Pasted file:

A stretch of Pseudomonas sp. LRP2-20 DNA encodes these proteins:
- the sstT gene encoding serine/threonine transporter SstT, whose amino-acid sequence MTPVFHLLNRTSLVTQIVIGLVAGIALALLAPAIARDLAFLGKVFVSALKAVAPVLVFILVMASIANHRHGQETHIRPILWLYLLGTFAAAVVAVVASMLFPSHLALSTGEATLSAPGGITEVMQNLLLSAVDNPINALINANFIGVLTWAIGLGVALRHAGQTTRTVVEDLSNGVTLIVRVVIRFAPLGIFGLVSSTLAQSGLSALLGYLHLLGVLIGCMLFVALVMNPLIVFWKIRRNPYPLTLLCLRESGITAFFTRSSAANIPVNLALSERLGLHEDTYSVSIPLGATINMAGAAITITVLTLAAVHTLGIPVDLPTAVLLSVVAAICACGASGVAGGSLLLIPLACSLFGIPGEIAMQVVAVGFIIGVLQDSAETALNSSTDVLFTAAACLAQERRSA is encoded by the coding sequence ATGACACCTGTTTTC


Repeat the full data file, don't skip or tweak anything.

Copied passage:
A stretch of Pseudomonas sp. LRP2-20 DNA encodes these proteins:
- the sstT gene encoding serine/threonine transporter SstT, whose amino-acid sequence MTPVFHLLNRTSLVTQIVIGLVAGIALALLAPAIARDLAFLGKVFVSALKAVAPVLVFILVMASIANHRHGQETHIRPILWLYLLGTFAAAVVAVVASMLFPSHLALSTGEATLSAPGGITEVMQNLLLSAVDNPINALINANFIGVLTWAIGLGVALRHAGQTTRTVVEDLSNGVTLIVRVVIRFAPLGIFGLVSSTLAQSGLSALLGYLHLLGVLIGCMLFVALVMNPLIVFWKIRRNPYPLTLLCLRESGITAFFTRSSAANIPVNLALSERLGLHEDTYSVSIPLGATINMAGAAITITVLTLAAVHTLGIPVDLPTAVLLSVVAAICACGASGVAGGSLLLIPLACSLFGIPGEIAMQVVAVGFIIGVLQDSAETALNSSTDVLFTAAACLAQERRSA is encoded by the coding sequence ATGACACCTGTTTTC